Confessions of an Ex Smoothie Bar Employee Part 2

Finally the long awaited follow up to my original article is here! My friends have since told me that they were thoroughly shocked by my experience and even I still can’t believe the things I witnessed, despite actually being there in real life. However, the one thing I know for certain is that there is plenty more worrisome material where my first article came from.

Besides the pesticides and general uncleanliness of the fruit, there is a sticky, perhaps morally ambiguous, issue to contend with. This is the issue of added sugar. Have you ever tried to make smoothies at home and they just don’t taste the same? I know I have and it certainly never turns out tasting like a store-bought drink. I never knew what I was doing wrong until I learned their drink recipes. The secret is sugar. Lots of it. There are two types of sugar that were used: sugar boiled in water to make a thick syrup and plain regular crystal form sugar. These sugars were an integral part of each drink. So for every person coming from the gym and ordering a protein smoothie thinking they were being so healthy, they are actually sipping on a sugar-filled drink.

For each size of drink available, the sugar had a proportional ratio. There was some variation depending on fruits and other factors but for a small, it would be around 2.5 scoops of sugar, medium would be 3.5 scoops and for a large it would be 5 scoops. To this day I’m not sure how much each scoop contained but it was probably a little over a tablespoon. For the small drinks, the sugar intake doesn't seem too bad but a lot of athletes ordered the largest size available and I’m pretty sure that they were not aware they were downing close to a half cup of sugar.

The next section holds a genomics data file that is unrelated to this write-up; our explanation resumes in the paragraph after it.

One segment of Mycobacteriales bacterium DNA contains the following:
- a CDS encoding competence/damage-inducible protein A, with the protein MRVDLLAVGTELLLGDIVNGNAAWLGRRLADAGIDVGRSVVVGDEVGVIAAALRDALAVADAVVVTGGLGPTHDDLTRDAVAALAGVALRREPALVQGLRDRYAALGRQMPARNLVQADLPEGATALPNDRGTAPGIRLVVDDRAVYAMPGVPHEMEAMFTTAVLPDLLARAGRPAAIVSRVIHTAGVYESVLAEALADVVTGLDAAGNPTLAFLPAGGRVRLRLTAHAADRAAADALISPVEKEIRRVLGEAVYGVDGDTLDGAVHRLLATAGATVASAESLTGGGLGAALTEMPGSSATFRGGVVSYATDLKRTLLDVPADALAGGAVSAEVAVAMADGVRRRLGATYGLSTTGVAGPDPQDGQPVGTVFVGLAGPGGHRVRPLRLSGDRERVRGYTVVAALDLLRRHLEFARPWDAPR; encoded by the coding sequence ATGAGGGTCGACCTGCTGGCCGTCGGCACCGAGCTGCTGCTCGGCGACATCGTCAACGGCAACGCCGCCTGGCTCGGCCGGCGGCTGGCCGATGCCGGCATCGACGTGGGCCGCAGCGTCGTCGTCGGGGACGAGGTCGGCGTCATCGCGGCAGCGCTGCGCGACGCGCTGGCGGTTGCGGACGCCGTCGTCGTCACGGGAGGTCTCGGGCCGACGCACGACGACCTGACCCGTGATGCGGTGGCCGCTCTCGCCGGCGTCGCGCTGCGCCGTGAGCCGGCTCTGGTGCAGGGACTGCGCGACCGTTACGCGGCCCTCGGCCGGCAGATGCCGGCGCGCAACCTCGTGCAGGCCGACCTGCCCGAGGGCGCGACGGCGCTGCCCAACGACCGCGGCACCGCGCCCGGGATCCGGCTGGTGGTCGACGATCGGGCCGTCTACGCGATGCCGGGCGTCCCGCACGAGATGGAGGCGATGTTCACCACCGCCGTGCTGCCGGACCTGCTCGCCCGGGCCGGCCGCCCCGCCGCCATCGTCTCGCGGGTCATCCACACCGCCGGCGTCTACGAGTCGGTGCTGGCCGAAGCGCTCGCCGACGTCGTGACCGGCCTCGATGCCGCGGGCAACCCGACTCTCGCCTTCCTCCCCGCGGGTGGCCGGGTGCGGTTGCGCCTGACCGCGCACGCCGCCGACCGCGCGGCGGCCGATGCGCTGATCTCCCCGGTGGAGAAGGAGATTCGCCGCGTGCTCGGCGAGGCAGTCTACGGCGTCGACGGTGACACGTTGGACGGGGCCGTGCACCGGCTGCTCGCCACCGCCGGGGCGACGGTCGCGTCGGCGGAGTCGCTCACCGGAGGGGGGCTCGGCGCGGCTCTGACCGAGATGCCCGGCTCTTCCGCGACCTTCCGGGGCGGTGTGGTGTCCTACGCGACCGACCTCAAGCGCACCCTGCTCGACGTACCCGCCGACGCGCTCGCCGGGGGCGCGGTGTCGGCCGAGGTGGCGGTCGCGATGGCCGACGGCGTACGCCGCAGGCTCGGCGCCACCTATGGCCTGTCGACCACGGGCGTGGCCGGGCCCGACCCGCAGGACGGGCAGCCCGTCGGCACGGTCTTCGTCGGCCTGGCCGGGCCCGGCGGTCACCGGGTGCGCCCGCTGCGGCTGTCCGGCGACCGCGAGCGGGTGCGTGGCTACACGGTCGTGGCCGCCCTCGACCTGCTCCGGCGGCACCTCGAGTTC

Even the tapioca pearls for the bubble teas contained huge amounts of sugar. After the tapioca had finished boiling but was still hot, I estimate that about 12 oz. of sugar was added to sweeten the batch. After cooling the tapioca, roughly 6 oz. of sugar was placed into the bowl to ensure sweetness and no dilution of flavor since the tapioca was cooked well in advance. There were also flavored jellies and syrups available as add-ons that were bought from an external supplier and I’m 99% sure they contained high levels of sugar as well. With all the ways that sugar is sneaked into your drink, you might want to rethink adding extras to your order.

The only time we wouldn't include sugar is when the customer specifically asked us not to include it. But what about all those people who didn’t know about the added sugar? When I was a consumer, I know that I assumed that sugar wasn’t added because in my mind, fruit is already full of natural sugars. It seems counter-intuitive to add sugar to a thing that is already sweet but this is the reality of how many smoothie shops operate. This wouldn't be as big of a deal to me if there was a responsible sign on the front counter saying in bold letters, “sugar is used in the making of our drinks” or “ask us about a sugar-free option” but there isn’t one. Since many academic studies have shown links between consumption of sugar and a variety of serious diseases such as diabetes, tooth decay and obesity, you would think that the company should be accountable for misleading customers into thinking their product is healthier than it actually is.